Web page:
Asia is home to half of the estimated 3.8 million women who inject drugs globally [1]. Meta-analytic evidence has established that women who inject drugs experience higher levels of HIV than their male counterparts in high prevalence settings [2]. At the same time, there is growing recognition that social and structural factors shape individual risks and increase vulnerability to HIV via direct and indirect pathways [3, 4]. Intimate partner violence (IPV) has been highlighted as a key contributor to HIV transmission risk among drug-using women [5]. IPV is also more prevalent among women who inject drugs vis-à-vis women in the general population. For example, a recent review identified rates of past-year IPV ranging from 20% to 57% among clinical and community-based samples of women who use drugs in the United States, which is 2–5 times higher than prevalence rates found among general female populations [6, 7].

In North America, IPV victimization against women who inject drugs has been associated with the presence of multiple risk factors for sexually-transmitted HIV, including condomless sex, multiple sexual partners, history of past or current sexually transmitted infections (STIs), and trading sex for money, drugs, or shelter [8]. Different forms of IPV (i.e. psychological, physical, and sexual) may increase women’s susceptibility to HIV risk through direct and indirect mechanisms. Sexual IPV or forced sex may directly exacerbate women’s HIV risk through biological mechanisms, via genital injuries and lacerations that facilitate disease transmission [9]. Indirectly, both sexual and physical IPV have been shown to impact HIV risk by creating a dynamic of fear and submission that hinders a woman’s ability to negotiate safer sex [5]. Psychological abuse may create a similar context of dominance and control, which increases women’s likelihood of engaging in risky sexual behaviors [10]. In fact, emerging research suggests that psychological aggression has similar detrimental effects on women’s health outcomes to physical and sexual forms of IPV [11, 12].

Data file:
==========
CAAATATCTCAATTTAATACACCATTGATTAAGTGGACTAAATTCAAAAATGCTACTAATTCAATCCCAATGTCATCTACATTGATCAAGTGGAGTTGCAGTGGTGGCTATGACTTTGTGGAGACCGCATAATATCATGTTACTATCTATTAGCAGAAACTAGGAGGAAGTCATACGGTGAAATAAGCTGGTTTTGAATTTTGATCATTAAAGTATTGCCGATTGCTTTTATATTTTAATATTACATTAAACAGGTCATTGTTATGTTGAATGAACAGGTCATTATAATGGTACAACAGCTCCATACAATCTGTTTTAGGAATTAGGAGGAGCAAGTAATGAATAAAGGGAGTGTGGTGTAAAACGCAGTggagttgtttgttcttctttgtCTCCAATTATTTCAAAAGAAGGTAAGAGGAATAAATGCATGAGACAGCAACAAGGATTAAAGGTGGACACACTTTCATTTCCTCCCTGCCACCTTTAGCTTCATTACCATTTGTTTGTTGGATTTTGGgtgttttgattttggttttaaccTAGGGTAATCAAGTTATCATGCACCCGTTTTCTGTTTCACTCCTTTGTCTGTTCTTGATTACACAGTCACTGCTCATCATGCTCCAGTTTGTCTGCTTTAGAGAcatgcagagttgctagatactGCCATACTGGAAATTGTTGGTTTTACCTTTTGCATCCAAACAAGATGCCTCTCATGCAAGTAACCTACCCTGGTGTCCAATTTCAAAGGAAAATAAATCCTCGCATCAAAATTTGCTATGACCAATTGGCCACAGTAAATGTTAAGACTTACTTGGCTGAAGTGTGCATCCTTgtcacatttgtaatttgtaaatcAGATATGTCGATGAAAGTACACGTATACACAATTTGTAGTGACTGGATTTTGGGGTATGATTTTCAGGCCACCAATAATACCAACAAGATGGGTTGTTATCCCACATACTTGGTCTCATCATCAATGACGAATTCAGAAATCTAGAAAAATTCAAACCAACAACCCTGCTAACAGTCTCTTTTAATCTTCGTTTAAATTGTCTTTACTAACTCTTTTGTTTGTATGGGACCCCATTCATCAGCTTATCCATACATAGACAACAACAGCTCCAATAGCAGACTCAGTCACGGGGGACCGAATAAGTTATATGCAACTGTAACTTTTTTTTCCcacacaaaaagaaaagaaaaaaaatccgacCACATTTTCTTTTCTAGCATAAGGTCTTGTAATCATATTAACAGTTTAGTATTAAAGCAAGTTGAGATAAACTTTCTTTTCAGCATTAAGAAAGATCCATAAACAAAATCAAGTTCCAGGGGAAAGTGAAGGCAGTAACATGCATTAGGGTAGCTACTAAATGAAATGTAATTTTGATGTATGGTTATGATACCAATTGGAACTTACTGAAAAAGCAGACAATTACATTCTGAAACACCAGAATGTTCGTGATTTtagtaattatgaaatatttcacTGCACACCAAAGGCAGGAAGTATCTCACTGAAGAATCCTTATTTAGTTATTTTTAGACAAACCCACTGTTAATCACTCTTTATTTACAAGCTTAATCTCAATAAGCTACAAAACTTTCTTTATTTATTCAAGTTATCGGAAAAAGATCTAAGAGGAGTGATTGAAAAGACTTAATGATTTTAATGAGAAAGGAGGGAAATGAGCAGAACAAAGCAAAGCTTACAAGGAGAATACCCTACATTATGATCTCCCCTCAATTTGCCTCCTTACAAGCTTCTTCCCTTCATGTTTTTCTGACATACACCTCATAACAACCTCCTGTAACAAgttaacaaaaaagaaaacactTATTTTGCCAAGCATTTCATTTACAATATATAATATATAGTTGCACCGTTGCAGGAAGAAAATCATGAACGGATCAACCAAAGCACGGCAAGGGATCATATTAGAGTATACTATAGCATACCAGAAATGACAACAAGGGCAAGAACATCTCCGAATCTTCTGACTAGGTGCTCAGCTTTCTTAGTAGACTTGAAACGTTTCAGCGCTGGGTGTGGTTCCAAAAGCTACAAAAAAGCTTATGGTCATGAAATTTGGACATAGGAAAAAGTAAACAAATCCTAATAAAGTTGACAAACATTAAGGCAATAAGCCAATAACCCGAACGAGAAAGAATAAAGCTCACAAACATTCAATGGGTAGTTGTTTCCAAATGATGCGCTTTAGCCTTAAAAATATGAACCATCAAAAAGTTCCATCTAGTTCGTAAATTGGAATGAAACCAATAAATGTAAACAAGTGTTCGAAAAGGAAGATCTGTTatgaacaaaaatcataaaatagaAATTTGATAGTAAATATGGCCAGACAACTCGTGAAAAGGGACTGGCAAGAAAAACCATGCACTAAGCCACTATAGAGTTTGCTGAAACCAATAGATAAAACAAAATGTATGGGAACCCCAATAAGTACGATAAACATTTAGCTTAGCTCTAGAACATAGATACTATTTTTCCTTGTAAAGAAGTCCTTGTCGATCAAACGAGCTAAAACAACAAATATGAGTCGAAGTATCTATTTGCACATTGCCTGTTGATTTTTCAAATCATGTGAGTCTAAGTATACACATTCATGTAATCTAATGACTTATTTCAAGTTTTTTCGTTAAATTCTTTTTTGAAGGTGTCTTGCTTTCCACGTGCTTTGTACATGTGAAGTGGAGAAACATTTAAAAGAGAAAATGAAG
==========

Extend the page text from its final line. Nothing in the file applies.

A growing body of international research has documented strong associations between IPV and HIV, both in the general population [13] and among key populations such as men who have sex with men and female sex workers [14]. However, extant research investigating this association among drug-involved women is geographically clustered in high-income countries [5, 15, 16]. Crucially, no published research to date has explored this relationship among women who inject drugs in low- and middle-income countries in Asia.

In contrast with a trend of stabilisation across most countries in the Asia region, Indonesia is facing an escalating HIV epidemic concentrated among key populations [17]. With an HIV prevalence of 36.4%, people who inject drugs remain disproportionally affected compared with other key populations, such as female and transgender sex workers and their clients, and men who have sex with men [18]. Despite their smaller numbers compared with their male counterparts, women who inject drugs face elevated vulnerability to HIV [19, 20, 21]. In 2009, the only year for which sex-disaggregated estimates are available, HIV prevalence among women who inject drugs in Indonesia was 57.1%, relative to 52.1% among male injectors [22]. Furthermore, qualitative studies from urban settings across the Indonesian archipelago suggest that IPV and HIV vulnerability may co-occur among women who use and inject drugs [19, 20, 23, 24, 25]. For instance, in a multi-city qualitative study of 52 women who use drugs, Habsari et al. identified pervasive exposure to violence perpetrated by both intimate and non-intimate partners [19]. Women have also reported that in situations where they felt at risk of HIV infection whilst in an abusive relationship, their priority was not protection against HIV infection. Instead, women sought to avoid conflict out of fear of provoking aggression from their partners, and a desire to “maintain their relationship” [25]. However, no quantitative studies to date have explored the prevalence and associations of IPV and HIV sexual risk behavior among women who inject drugs in Indonesia.